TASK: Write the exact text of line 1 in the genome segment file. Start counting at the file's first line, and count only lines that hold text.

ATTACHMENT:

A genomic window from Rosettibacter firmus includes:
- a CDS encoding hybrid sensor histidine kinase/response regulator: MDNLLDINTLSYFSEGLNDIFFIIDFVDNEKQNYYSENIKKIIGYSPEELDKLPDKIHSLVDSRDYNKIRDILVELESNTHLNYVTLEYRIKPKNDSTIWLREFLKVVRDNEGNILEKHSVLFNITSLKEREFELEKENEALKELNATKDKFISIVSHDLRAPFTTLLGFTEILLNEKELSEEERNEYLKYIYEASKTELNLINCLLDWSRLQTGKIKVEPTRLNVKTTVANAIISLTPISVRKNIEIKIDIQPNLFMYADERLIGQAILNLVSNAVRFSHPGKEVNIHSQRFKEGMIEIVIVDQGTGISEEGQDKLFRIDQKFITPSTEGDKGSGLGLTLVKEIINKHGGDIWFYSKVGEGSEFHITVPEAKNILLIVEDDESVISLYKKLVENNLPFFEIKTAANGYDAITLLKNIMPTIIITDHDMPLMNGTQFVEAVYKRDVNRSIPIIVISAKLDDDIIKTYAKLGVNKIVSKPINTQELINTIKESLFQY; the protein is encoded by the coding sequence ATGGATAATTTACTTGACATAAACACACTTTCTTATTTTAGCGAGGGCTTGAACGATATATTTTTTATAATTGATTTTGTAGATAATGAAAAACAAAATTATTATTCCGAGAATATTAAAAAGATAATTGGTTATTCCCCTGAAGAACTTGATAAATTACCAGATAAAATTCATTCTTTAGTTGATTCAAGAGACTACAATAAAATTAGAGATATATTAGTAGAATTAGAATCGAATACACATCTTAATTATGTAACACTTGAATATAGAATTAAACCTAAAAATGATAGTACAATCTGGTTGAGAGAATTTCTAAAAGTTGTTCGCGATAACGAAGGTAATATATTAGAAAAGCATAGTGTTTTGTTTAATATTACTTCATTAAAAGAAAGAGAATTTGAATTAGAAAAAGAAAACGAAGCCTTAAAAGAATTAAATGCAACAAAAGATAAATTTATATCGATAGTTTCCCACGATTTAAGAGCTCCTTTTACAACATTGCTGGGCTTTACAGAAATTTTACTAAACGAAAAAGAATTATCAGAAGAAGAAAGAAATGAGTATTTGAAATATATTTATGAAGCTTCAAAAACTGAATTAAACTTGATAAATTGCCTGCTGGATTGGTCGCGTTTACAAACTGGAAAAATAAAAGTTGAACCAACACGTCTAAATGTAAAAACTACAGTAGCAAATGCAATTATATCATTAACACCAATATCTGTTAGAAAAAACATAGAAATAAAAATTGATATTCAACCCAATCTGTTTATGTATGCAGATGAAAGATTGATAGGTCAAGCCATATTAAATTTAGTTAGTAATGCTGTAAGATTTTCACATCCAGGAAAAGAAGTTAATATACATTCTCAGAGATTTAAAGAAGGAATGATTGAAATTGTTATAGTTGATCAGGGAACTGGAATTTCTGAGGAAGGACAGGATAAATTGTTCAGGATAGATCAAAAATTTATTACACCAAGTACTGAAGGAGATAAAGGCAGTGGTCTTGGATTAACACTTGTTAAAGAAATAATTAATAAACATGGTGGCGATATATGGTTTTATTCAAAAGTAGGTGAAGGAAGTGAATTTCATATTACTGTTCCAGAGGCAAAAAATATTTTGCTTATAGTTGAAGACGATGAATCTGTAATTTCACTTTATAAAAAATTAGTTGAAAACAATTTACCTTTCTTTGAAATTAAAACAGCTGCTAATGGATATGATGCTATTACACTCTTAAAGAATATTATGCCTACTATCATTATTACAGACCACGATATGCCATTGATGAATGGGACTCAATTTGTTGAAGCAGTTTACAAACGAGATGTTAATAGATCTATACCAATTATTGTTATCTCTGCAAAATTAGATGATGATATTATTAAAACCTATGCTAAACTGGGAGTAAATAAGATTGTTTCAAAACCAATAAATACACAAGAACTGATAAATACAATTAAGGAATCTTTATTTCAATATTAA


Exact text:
A genomic window from Rosettibacter firmus includes: